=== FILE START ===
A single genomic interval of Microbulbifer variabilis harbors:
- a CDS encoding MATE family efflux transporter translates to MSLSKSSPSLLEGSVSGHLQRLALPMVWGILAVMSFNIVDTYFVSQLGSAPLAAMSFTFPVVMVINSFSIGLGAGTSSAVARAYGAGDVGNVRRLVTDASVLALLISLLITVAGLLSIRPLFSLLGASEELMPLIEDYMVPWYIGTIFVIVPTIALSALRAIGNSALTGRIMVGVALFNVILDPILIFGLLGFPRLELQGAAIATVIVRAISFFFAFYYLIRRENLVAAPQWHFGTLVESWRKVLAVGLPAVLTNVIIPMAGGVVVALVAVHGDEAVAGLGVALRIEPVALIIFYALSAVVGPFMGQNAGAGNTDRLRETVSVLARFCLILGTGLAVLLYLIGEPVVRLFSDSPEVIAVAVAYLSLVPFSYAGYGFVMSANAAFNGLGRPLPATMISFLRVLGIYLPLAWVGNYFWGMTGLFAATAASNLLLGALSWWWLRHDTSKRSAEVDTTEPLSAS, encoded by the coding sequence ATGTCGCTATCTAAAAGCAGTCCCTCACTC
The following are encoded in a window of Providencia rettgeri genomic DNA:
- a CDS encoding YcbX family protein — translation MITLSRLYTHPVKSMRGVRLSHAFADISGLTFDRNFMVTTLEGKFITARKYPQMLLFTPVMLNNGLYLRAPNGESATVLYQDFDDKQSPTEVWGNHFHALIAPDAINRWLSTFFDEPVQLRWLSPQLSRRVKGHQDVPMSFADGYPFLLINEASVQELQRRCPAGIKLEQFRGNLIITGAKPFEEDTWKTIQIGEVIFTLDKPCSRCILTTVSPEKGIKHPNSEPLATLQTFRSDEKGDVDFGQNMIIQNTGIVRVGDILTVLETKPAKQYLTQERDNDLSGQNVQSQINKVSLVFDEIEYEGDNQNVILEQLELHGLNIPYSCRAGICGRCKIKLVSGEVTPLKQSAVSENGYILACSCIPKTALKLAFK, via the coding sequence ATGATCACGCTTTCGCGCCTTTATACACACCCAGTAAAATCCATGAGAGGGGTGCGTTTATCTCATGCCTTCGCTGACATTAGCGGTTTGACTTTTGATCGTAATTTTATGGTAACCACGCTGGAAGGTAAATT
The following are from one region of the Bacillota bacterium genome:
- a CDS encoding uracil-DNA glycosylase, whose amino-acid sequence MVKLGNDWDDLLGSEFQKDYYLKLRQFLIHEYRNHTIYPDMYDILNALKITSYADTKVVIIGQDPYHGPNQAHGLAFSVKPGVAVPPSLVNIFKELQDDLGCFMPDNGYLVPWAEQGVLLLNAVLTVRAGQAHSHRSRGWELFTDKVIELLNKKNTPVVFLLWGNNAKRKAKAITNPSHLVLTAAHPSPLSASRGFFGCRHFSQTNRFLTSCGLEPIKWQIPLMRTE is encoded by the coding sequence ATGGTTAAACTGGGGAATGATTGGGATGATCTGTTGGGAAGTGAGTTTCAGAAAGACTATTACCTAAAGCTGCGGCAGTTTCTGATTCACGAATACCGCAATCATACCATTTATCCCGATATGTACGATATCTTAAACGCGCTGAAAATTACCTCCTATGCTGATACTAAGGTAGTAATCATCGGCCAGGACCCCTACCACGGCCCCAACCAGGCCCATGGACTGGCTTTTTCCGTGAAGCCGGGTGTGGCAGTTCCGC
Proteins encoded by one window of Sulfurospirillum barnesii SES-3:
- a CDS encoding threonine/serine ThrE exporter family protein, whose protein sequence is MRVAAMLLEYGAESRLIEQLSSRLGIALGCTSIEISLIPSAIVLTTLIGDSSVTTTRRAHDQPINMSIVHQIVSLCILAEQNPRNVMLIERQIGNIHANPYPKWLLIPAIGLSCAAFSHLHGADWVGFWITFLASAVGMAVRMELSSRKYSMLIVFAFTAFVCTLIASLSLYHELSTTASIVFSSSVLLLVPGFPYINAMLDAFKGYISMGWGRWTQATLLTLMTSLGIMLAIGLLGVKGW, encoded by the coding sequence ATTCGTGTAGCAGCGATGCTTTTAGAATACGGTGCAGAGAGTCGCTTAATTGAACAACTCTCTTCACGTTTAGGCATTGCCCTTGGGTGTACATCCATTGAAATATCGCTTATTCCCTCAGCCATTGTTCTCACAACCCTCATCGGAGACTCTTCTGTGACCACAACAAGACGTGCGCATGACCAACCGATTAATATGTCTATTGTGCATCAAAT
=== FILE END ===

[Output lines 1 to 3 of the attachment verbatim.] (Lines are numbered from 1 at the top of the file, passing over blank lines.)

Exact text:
A single genomic interval of Microbulbifer variabilis harbors:
- a CDS encoding MATE family efflux transporter translates to MSLSKSSPSLLEGSVSGHLQRLALPMVWGILAVMSFNIVDTYFVSQLGSAPLAAMSFTFPVVMVINSFSIGLGAGTSSAVARAYGAGDVGNVRRLVTDASVLALLISLLITVAGLLSIRPLFSLLGASEELMPLIEDYMVPWYIGTIFVIVPTIALSALRAIGNSALTGRIMVGVALFNVILDPILIFGLLGFPRLELQGAAIATVIVRAISFFFAFYYLIRRENLVAAPQWHFGTLVESWRKVLAVGLPAVLTNVIIPMAGGVVVALVAVHGDEAVAGLGVALRIEPVALIIFYALSAVVGPFMGQNAGAGNTDRLRETVSVLARFCLILGTGLAVLLYLIGEPVVRLFSDSPEVIAVAVAYLSLVPFSYAGYGFVMSANAAFNGLGRPLPATMISFLRVLGIYLPLAWVGNYFWGMTGLFAATAASNLLLGALSWWWLRHDTSKRSAEVDTTEPLSAS, encoded by the coding sequence ATGTCGCTATCTAAAAGCAGTCCCTCACTC
The following are encoded in a window of Providencia rettgeri genomic DNA: